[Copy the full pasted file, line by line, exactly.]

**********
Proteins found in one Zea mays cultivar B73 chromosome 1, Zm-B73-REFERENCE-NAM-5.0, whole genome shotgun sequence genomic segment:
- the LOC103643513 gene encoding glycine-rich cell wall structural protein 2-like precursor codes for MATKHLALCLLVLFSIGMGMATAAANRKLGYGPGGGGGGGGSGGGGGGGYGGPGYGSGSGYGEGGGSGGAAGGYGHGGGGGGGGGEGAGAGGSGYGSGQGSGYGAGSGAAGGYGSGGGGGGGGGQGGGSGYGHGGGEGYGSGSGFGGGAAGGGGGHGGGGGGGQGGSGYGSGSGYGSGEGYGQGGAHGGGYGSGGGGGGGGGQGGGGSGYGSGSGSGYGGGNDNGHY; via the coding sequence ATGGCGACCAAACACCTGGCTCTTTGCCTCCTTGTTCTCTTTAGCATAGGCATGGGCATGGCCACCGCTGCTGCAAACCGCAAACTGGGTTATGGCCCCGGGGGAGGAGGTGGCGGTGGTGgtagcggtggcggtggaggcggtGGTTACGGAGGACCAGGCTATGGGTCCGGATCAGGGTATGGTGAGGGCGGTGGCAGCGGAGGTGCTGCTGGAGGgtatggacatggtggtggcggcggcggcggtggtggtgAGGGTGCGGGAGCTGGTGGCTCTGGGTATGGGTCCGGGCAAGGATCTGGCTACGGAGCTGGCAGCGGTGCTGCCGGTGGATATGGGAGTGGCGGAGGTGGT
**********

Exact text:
Proteins found in one Zea mays cultivar B73 chromosome 1, Zm-B73-REFERENCE-NAM-5.0, whole genome shotgun sequence genomic segment:
- the LOC103643513 gene encoding glycine-rich cell wall structural protein 2-like precursor codes for MATKHLALCLLVLFSIGMGMATAAANRKLGYGPGGGGGGGGSGGGGGGGYGGPGYGSGSGYGEGGGSGGAAGGYGHGGGGGGGGGEGAGAGGSGYGSGQGSGYGAGSGAAGGYGSGGGGGGGGGQGGGSGYGHGGGEGYGSGSGFGGGAAGGGGGHGGGGGGGQGGSGYGSGSGYGSGEGYGQGGAHGGGYGSGGGGGGGGGQGGGGSGYGSGSGSGYGGGNDNGHY; via the coding sequence ATGGCGACCAAACACCTGGCTCTTTGCCTCCTTGTTCTCTTTAGCATAGGCATGGGCATGGCCACCGCTGCTGCAAACCGCAAACTGGGTTATGGCCCCGGGGGAGGAGGTGGCGGTGGTGgtagcggtggcggtggaggcggtGGTTACGGAGGACCAGGCTATGGGTCCGGATCAGGGTATGGTGAGGGCGGTGGCAGCGGAGGTGCTGCTGGAGGgtatggacatggtggtggcggcggcggcggtggtggtgAGGGTGCGGGAGCTGGTGGCTCTGGGTATGGGTCCGGGCAAGGATCTGGCTACGGAGCTGGCAGCGGTGCTGCCGGTGGATATGGGAGTGGCGGAGGTGGT